I want to define a function for doing multiple definitions, where I apply the same function f to all values, and definitions are done not at the same time but after each other.

A simple example: the function I want is multiDef, where

multiDef[{{a, 1}, {b, 2}, {c, a}}, f]

should be identical to the sequence of assignments

a = f[1];
b = f[2];
c = f[a];

A simple attempt, with slightly different syntax, is

multiDef[list1_List, list2_List, fct_] /; Length[list1] == Length[list2] := 
  list1 = fct /@ list2

Aside from the different syntax the problem here is that it will not set c to f[f[1]], but to f[a] (or to f[5] if we had a = 5 before running this).


4 Answers 4


The first proposed syntax of multiDef can be implemented like this:

SetAttributes[multiDef, HoldAll]
multiDef[{b:{_Symbol, _}...}, f_] :=
  (CompoundExpression @@ Replace[Hold[b], {s_, v_} :> (s = f@v), {1}];)

The key is make sure that the symbols in the argument list are not evaluated until after the appropriate Set expressions have been assembled. This is necessary to prevent the symbols from being replaced by any existing values that they may already have.

The HoldAll attribute prevents such unwelcome evaluation of the argument list. Inside the function, we temporarily wrap the symbol/value pairs in Hold to prevent further evaluation of the pairs as we operate upon them. Replace is used to transform each pair into an assignment. Finally, we convert the Hold expression into a CompoundExpression, adding an extra semicolon after the last assignment.

Here is multiDef in action:

multiDef[{{a, 1}, {b, 2}, {c, 3 + 4}}, f]

{a, b, c}
(* {f[1], f[2], f[7]} *)

Note that the definition ensures that the supplied variable values are not evaluated prior to passing them to the supplied function -- in case that function wants to hold them itself:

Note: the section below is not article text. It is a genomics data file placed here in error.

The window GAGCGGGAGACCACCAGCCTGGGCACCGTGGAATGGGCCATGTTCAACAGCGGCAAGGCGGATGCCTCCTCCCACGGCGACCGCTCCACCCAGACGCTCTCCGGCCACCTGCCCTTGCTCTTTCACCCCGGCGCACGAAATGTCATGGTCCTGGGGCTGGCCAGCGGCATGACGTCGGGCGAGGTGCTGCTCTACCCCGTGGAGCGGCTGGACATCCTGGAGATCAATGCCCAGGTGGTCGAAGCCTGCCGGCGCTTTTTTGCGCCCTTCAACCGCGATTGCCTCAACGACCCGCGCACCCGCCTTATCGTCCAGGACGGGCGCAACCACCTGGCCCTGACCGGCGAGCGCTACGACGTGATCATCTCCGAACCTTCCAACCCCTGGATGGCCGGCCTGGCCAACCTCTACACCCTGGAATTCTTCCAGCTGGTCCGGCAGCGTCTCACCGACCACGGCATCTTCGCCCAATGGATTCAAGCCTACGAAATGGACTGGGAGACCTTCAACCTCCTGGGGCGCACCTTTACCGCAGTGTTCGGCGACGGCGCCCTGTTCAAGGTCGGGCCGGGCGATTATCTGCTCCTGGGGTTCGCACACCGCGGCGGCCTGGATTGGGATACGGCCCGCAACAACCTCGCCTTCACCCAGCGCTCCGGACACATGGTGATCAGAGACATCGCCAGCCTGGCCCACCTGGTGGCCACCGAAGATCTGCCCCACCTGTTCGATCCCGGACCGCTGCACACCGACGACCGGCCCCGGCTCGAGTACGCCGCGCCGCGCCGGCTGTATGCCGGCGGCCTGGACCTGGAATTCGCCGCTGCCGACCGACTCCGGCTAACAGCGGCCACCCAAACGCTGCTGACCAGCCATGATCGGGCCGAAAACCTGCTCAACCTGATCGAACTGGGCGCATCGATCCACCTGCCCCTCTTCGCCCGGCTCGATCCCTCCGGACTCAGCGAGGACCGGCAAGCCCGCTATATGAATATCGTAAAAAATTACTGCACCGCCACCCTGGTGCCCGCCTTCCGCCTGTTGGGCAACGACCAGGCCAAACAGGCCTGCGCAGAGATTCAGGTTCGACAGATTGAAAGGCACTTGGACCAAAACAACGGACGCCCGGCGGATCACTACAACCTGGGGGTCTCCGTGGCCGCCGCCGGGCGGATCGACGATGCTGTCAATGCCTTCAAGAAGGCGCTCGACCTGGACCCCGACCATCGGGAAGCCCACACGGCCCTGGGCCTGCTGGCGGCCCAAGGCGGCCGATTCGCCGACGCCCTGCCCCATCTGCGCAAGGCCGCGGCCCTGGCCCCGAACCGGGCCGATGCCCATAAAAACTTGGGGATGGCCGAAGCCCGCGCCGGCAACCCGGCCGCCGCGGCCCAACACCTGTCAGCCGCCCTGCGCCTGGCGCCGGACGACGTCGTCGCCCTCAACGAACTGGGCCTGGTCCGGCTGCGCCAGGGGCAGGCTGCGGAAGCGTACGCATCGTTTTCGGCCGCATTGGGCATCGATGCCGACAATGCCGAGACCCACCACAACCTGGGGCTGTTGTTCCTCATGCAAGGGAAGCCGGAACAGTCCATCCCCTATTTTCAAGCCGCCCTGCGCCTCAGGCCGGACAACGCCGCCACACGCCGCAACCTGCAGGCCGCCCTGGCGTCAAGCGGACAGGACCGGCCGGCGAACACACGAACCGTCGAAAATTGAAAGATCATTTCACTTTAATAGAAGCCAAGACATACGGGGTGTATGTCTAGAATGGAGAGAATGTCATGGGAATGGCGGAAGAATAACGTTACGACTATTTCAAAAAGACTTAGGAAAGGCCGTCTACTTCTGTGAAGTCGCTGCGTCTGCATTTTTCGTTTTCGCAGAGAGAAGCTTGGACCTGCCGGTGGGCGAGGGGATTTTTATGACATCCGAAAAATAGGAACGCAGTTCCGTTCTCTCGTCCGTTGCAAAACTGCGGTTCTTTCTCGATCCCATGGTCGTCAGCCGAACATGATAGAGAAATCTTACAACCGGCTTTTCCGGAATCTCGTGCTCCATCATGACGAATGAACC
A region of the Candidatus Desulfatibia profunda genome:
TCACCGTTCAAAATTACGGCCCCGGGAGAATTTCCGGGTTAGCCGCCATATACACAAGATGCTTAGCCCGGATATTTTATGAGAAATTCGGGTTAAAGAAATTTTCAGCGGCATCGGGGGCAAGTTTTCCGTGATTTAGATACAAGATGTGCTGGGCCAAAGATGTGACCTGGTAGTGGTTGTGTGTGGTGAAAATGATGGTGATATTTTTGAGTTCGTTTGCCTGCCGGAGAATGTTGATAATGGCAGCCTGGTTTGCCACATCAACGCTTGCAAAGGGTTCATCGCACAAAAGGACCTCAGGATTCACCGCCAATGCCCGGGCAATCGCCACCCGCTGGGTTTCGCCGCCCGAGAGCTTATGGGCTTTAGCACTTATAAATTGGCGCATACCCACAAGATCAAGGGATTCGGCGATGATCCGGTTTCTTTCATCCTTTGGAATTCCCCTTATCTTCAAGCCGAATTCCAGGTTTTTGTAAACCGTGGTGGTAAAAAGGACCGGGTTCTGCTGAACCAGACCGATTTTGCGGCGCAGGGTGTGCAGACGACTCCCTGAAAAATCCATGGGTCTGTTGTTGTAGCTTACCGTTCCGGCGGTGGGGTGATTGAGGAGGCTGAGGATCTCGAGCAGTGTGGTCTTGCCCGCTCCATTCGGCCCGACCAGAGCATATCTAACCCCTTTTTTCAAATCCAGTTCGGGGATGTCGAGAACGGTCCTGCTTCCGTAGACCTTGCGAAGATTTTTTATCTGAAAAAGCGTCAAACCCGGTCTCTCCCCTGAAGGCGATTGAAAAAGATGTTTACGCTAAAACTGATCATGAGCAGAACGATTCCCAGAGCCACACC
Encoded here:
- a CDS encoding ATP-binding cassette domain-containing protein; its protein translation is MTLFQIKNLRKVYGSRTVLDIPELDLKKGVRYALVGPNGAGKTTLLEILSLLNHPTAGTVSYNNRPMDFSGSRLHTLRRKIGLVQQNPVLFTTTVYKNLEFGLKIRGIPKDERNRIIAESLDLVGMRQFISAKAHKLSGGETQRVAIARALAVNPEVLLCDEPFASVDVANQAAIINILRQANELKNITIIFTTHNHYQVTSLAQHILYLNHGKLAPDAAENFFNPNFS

multiDef[{{a, 1}, {b, 2}, {c, 3 + 4}}, Hold]

{a, b, c}
(* {Hold[1], Hold[2], Hold[3 + 4]} *)

We can use TracePrint to peek under the covers and see the result of the Replace transformation:

TracePrint[multiDef[{{a, 1}, {b, 2}, {c, 3 + 4}}, f], _CompoundExpression]
   CompoundExpression @@ Replace[Hold[{a,1},{b,2},{c,3+4}],{s$_,v$_}:>(s$=f[v$]),{1}];
   a = f[1]; b = f[2]; c = f[3+4]

When defining macros like multiDef, it is a good idea to signal an error if the expression does not conform to the expected syntax:

m:multiDef[___] := (Message[multiDef::malformed, HoldForm[m]]; Abort[])
multiDef::malformed = "Malformed arguments in ``";

This extra definition will catch simple syntax errors as they happen rather than blindly carrying on with the evaluation:

multiDef[{a, b, c}, f]
   multiDef::malformed: Malformed arguments in multiDef[{a,b,c},f]
  • $\begingroup$ Thanks, this is what I was looking for. The compound expression guarantees evaluation in the order of input. $\endgroup$
    – Jansen
    Jun 21, 2014 at 8:47

If a, b and c do not already have values, you can simply use

In[1]:= (#1 = f[#2]) & @@@ {{a, 1}, {b, 2}, {c, a}}
Out[1]= {f[1], f[2], f[f[1]]}

In[2]:= a
Out[2]= f[1]

In[3]:= b
Out[3]= f[2]

In[4]:= c
Out[4]= f[f[1]]

If they do have values then I do not recommend storing the input in a simple list such as {{a,1}, ...}. It is necessary to Hold the result in some way, e.g. Hold[{a,1}, ...]. Then you can use the same solution from above and use ReleaseHoldat the end.


You can also use this construct if your left- and right-hand sides are in different lists:

MapThread[Set, {{a, b, c}, f /@ {1, 2, a}}]
{a, b, c}

{f[1], f[2], f[f[1]]}

@Szabolcs's remarks are equally applicable here.


Try this also:

m = {{a, 1}, {b, 2}, {c, a}};
(Evaluate@m[[;; , 1]]) = f /@ m[[;; , 2]]

(*{f[1], f[2], f[f[1]]}*)

One thing I want to add, when you run this, a,b, and c will not be empty symbols. So I would suggest you add clear command if you want to always run this.

Clear[a, b, c]

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